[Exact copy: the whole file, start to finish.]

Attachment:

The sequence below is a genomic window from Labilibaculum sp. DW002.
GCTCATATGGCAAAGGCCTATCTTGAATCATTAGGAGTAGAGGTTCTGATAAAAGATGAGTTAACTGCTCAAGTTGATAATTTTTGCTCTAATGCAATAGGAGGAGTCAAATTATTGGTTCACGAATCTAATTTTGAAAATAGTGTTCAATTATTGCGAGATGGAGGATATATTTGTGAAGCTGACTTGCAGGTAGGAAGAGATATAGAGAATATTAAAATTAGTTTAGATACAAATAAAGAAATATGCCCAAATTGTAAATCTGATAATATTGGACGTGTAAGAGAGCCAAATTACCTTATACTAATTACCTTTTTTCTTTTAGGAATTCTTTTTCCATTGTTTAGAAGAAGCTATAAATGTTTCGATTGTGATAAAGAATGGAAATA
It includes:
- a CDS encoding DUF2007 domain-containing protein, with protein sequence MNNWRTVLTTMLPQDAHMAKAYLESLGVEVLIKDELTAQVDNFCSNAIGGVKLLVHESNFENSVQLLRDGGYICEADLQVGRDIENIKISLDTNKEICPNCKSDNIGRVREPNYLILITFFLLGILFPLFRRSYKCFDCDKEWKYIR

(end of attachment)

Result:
The sequence below is a genomic window from Labilibaculum sp. DW002.
GCTCATATGGCAAAGGCCTATCTTGAATCATTAGGAGTAGAGGTTCTGATAAAAGATGAGTTAACTGCTCAAGTTGATAATTTTTGCTCTAATGCAATAGGAGGAGTCAAATTATTGGTTCACGAATCTAATTTTGAAAATAGTGTTCAATTATTGCGAGATGGAGGATATATTTGTGAAGCTGACTTGCAGGTAGGAAGAGATATAGAGAATATTAAAATTAGTTTAGATACAAATAAAGAAATATGCCCAAATTGTAAATCTGATAATATTGGACGTGTAAGAGAGCCAAATTACCTTATACTAATTACCTTTTTTCTTTTAGGAATTCTTTTTCCATTGTTTAGAAGAAGCTATAAATGTTTCGATTGTGATAAAGAATGGAAATA
It includes:
- a CDS encoding DUF2007 domain-containing protein, with protein sequence MNNWRTVLTTMLPQDAHMAKAYLESLGVEVLIKDELTAQVDNFCSNAIGGVKLLVHESNFENSVQLLRDGGYICEADLQVGRDIENIKISLDTNKEICPNCKSDNIGRVREPNYLILITFFLLGILFPLFRRSYKCFDCDKEWKYIR